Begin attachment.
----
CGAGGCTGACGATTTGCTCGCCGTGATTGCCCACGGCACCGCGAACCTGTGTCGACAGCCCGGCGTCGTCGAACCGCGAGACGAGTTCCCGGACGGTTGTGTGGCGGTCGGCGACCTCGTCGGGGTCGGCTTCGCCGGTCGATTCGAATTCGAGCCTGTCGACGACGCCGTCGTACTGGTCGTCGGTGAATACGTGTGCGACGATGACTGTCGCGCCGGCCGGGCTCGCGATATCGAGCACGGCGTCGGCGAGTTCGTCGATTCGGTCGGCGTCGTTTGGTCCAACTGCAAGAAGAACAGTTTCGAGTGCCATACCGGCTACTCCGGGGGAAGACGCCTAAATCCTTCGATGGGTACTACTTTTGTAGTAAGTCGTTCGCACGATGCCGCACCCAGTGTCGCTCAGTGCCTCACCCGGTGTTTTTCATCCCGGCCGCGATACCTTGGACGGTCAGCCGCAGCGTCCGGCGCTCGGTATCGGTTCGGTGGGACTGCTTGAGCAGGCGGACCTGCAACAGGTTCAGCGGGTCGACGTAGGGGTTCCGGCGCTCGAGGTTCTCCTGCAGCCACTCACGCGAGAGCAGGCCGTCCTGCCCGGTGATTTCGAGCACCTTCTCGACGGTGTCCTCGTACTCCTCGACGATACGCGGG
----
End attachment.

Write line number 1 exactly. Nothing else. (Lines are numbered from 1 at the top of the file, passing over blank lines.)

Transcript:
CGAGGCTGACGATTTGCTCGCCGTGATTGCCCACGGCACCGCGAACCTGTGTCGACAGCCCGGCGTCGTCGAACCGCGAGACGAGTTCCCGGACGGTTGTGTGGCGGTCGGCGACCTCGTCGGGGTCGGCTTCGCCGGTCGATTCGAATTCGAGCCTGTCGACGACGCCGTCGTACTGGTCGTCGGTGAATACGTGTGCGACGATGACTGTCGCGCCGGCCGGGCTCGCGATATCGAGCACGGCGTCGGCGAGTTCGTCGATTCGGTCGGCGTCGTTTGGTCCAACTGCAAGAAGAACAGTTTCGAGTGCCATACCGGCTACTCCGGGGGAAGACGCCTAAATCCTTCGATGGGTACTACTTTTGTAGTAAGTCGTTCGCACGATGCCGCACCCAGTGTCGCTCAGTGCCTCACCCGGTGTTTTTCATCCCGGCCGCGATACCTTGGACGGTCAGCCGCAGCGTCCGGCGCTCGGTATCGGTTCGGTGGGACTGCTTGAGCAGGCGGACCTGCAACAGGTTCAGCGGGTCGACGTAGGGGTTCCGGCGCTCGAGGTTCTCCTGCAGCCACTCACGCGAGAGCAGGCCGTCCTGCCCGGTGATTTCGAGCACCTTCTCGACGGTGTCCTCGTACTCCTCGACGATACGCGGG